Barrier breaking Law Society president inaugurated
I. Stephanie Boyce was inaugurated as the 177th president of the Law Society of England and Wales yesterday (Thursday 14 October) in the first ever hybrid ceremony held by Chancery Lane.
Stephanie is the sixth female, the first Black office holder, the first person of colour and the second in-house solicitor in almost fifty years to become president of the Law Society.
Admitted as a solicitor in 2002, she has a wealth of experience in corporate governance, regulatory frameworks and professional regulation.
Stephanie, who holds a master of laws in public law and global governance from King’s College, London, took the presidency reins in March.
“It is an absolute privilege to serve as Law Society president and that privilege has not diminished in the slightest since I began my presidency. I have had many months of meeting with, listening to, and representing the profession, and found it so eminently rewarding,” she said.
“Indeed, the sense of privilege has grown in line with my understanding of just what the Law Society can achieve alongside and on behalf of the profession for whom we speak.
“This is still an unexpected time, an unpredictable time, and ultimately, a time of change – and in that uncertainty, solicitors are a rock people can rely on to give them a sense of surety.
“I am living testament to the growing social opportunity in the legal profession but I also recognise that more needs to be done to ensure that talented individuals can progress in the practice of law, stay in the law and thrive in the law regardless of their background.
“I’ve always wanted to break down barriers, and in becoming the first person of colour to be president of the Law Society, I did just that. Now here’s to another year of breaking down the barriers to accessing justice, to overseas markets, and ultimately, to a thriving profession – all while striving to protect the rule of law.”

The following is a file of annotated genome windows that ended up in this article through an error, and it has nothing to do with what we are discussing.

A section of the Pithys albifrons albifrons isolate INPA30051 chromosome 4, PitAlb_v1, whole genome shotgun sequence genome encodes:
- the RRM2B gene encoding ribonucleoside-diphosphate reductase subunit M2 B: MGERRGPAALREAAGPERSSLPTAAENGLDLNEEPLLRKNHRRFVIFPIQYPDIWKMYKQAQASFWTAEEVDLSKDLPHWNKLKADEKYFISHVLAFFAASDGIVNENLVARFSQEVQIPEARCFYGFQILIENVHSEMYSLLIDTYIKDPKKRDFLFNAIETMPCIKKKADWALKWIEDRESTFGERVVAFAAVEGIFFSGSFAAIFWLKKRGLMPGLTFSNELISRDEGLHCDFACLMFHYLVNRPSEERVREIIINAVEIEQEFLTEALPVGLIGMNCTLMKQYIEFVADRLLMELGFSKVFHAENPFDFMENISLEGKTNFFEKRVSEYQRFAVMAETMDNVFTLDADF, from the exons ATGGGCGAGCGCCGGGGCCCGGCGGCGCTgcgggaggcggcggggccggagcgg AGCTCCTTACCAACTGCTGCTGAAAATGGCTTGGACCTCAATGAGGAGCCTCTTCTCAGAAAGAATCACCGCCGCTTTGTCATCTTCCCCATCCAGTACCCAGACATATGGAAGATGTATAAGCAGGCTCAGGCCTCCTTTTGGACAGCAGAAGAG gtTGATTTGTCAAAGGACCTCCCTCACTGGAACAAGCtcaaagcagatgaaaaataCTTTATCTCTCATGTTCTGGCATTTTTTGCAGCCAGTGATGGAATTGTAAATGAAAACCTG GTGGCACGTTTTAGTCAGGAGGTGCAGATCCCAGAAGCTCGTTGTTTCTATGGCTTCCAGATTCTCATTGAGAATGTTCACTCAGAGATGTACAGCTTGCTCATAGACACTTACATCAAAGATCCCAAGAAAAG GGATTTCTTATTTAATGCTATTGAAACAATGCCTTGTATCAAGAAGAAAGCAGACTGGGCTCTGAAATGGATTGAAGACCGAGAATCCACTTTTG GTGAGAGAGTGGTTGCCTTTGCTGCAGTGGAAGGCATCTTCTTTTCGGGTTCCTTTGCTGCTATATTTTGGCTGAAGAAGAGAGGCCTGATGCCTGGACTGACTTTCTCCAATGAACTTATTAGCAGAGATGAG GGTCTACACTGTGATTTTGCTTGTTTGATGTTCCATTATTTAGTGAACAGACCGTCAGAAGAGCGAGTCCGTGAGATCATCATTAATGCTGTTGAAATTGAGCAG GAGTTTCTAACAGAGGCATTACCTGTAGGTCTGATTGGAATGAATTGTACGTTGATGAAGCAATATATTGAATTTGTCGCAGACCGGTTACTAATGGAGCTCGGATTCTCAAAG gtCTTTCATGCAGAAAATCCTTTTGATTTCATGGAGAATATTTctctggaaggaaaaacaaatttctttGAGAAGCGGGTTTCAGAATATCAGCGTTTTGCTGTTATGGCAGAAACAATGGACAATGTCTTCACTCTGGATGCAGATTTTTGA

Lubna Shuja – who yesterday officially became vice president – said: “I am thrilled to have this role and am eager to continue working alongside Stephanie and supporting her as she implements her three-point plan increasing diversity, addressing the role of technology in access to justice, and promoting good mental health and the rule of law.”
Nick Emmerson – who took office as deputy vice president yesterday – said: “It’s a great honour to take on this position – I’m looking forward to facing the challenges ahead and working alongside Stephanie and Lubna, our council and staff.”
Notes to editors
The Law Society has three elected office holders: the president, vice president and deputy vice president. Ordinarily, they each hold office for one year.
Each year the Council elects the deputy vice president; the previous year's deputy vice president becomes the vice president and the vice president becomes president.
The handover takes place at the annual general meeting – held in October.
The office holders are the Law Society's main ambassadors and represent the organisation at home and abroad.
The office of president is a full-time appointment and the president is chair of the Council.
Photos of the office holders available on request to the press office.
About the Law Society
The Law Society is the independent professional body that works globally to support and represent solicitors, promoting the highest professional standards, the public interest and the rule of law.